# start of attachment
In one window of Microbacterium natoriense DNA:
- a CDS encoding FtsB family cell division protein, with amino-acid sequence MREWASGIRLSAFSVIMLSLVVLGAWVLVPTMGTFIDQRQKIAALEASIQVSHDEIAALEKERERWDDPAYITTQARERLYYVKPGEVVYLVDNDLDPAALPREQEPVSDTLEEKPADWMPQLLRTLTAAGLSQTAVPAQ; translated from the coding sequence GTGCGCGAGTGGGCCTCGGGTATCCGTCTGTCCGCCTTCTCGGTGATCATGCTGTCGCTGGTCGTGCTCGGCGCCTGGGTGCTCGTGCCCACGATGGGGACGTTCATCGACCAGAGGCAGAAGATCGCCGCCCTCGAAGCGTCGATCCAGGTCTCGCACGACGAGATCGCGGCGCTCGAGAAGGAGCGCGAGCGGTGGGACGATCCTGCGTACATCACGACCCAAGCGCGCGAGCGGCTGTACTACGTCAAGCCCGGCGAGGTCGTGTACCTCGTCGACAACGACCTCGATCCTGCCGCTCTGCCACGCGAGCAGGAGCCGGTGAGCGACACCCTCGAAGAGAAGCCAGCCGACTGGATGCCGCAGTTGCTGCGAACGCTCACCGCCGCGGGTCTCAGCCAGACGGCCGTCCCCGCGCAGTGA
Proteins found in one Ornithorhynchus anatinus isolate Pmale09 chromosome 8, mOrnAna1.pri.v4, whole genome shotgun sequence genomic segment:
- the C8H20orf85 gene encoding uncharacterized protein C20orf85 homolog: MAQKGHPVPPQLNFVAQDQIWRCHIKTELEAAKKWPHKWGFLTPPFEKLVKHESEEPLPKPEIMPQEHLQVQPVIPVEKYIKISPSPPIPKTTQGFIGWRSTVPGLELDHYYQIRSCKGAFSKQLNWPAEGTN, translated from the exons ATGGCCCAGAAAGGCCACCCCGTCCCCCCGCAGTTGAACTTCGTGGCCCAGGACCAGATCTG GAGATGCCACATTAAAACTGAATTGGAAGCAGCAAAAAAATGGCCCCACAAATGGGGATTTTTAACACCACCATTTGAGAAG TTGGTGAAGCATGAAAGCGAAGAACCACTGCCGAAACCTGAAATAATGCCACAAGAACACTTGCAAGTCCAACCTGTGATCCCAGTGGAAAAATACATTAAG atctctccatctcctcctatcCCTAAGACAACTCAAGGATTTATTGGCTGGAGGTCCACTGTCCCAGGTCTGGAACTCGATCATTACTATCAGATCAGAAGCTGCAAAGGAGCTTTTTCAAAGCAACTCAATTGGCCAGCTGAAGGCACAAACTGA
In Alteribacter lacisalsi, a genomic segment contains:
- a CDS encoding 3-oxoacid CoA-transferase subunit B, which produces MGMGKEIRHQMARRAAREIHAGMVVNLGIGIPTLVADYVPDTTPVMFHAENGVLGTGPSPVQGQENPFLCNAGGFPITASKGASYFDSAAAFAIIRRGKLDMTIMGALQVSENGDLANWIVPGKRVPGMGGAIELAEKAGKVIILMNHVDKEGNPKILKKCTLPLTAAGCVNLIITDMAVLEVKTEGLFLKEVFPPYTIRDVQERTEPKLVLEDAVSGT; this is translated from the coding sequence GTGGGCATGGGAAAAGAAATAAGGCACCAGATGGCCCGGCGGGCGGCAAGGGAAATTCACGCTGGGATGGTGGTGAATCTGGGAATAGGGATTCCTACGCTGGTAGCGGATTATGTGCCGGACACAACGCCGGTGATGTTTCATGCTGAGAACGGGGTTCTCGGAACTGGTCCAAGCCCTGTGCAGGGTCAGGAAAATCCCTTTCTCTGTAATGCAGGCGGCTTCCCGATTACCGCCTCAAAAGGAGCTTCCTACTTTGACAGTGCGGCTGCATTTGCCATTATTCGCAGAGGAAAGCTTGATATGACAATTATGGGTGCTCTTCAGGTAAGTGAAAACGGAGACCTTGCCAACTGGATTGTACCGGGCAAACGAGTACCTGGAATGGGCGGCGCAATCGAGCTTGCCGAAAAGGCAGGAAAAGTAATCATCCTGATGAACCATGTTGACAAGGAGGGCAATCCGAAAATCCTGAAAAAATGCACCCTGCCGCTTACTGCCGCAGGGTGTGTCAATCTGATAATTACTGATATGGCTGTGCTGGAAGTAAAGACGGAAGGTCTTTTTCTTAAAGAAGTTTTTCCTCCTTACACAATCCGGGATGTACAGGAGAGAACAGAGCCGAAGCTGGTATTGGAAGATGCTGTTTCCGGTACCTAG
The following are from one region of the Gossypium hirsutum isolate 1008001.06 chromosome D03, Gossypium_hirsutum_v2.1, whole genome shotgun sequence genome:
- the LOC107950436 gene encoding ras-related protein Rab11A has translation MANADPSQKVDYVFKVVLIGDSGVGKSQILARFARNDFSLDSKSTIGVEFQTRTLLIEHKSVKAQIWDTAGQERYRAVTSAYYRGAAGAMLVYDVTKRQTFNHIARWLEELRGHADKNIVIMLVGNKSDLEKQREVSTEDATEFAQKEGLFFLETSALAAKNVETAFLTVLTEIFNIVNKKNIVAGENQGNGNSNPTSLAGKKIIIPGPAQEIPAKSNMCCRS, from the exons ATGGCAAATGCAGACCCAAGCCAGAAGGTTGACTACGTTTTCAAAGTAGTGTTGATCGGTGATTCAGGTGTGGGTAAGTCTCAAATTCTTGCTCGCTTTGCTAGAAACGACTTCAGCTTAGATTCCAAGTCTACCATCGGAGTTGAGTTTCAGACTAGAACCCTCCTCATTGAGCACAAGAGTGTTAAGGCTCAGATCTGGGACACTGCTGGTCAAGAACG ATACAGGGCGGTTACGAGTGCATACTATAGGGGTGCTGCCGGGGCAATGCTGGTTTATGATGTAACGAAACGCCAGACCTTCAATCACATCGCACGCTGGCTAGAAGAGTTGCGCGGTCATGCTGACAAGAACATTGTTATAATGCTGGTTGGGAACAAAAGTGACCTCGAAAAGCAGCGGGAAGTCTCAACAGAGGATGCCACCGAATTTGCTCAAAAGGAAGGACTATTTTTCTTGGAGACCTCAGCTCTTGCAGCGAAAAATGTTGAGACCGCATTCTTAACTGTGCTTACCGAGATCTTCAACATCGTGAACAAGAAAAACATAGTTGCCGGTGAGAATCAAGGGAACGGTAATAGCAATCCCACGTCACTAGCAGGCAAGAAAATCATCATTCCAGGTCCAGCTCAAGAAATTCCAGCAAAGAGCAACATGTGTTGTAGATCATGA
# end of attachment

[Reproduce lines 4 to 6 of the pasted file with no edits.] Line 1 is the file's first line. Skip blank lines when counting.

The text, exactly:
- the C8H20orf85 gene encoding uncharacterized protein C20orf85 homolog: MAQKGHPVPPQLNFVAQDQIWRCHIKTELEAAKKWPHKWGFLTPPFEKLVKHESEEPLPKPEIMPQEHLQVQPVIPVEKYIKISPSPPIPKTTQGFIGWRSTVPGLELDHYYQIRSCKGAFSKQLNWPAEGTN, translated from the exons ATGGCCCAGAAAGGCCACCCCGTCCCCCCGCAGTTGAACTTCGTGGCCCAGGACCAGATCTG GAGATGCCACATTAAAACTGAATTGGAAGCAGCAAAAAAATGGCCCCACAAATGGGGATTTTTAACACCACCATTTGAGAAG TTGGTGAAGCATGAAAGCGAAGAACCACTGCCGAAACCTGAAATAATGCCACAAGAACACTTGCAAGTCCAACCTGTGATCCCAGTGGAAAAATACATTAAG atctctccatctcctcctatcCCTAAGACAACTCAAGGATTTATTGGCTGGAGGTCCACTGTCCCAGGTCTGGAACTCGATCATTACTATCAGATCAGAAGCTGCAAAGGAGCTTTTTCAAAGCAACTCAATTGGCCAGCTGAAGGCACAAACTGA
In Alteribacter lacisalsi, a genomic segment contains:
- a CDS encoding 3-oxoacid CoA-transferase subunit B, which produces MGMGKEIRHQMARRAAREIHAGMVVNLGIGIPTLVADYVPDTTPVMFHAENGVLGTGPSPVQGQENPFLCNAGGFPITASKGASYFDSAAAFAIIRRGKLDMTIMGALQVSENGDLANWIVPGKRVPGMGGAIELAEKAGKVIILMNHVDKEGNPKILKKCTLPLTAAGCVNLIITDMAVLEVKTEGLFLKEVFPPYTIRDVQERTEPKLVLEDAVSGT; this is translated from the coding sequence GTGGGCATGGGAAAAGAAATAAGGCACCAGATGGCCCGGCGGGCGGCAAGGGAAATTCACGCTGGGATGGTGGTGAATCTGGGAATAGGGATTCCTACGCTGGTAGCGGATTATGTGCCGGACACAACGCCGGTGATGTTTCATGCTGAGAACGGGGTTCTCGGAACTGGTCCAAGCCCTGTGCAGGGTCAGGAAAATCCCTTTCTCTGTAATGCAGGCGGCTTCCCGATTACCGCCTCAAAAGGAGCTTCCTACTTTGACAGTGCGGCTGCATTTGCCATTATTCGCAGAGGAAAGCTTGATATGACAATTATGGGTGCTCTTCAGGTAAGTGAAAACGGAGACCTTGCCAACTGGATTGTACCGGGCAAACGAGTACCTGGAATGGGCGGCGCAATCGAGCTTGCCGAAAAGGCAGGAAAAGTAATCATCCTGATGAACCATGTTGACAAGGAGGGCAATCCGAAAATCCTGAAAAAATGCACCCTGCCGCTTACTGCCGCAGGGTGTGTCAATCTGATAATTACTGATATGGCTGTGCTGGAAGTAAAGACGGAAGGTCTTTTTCTTAAAGAAGTTTTTCCTCCTTACACAATCCGGGATGTACAGGAGAGAACAGAGCCGAAGCTGGTATTGGAAGATGCTGTTTCCGGTACCTAG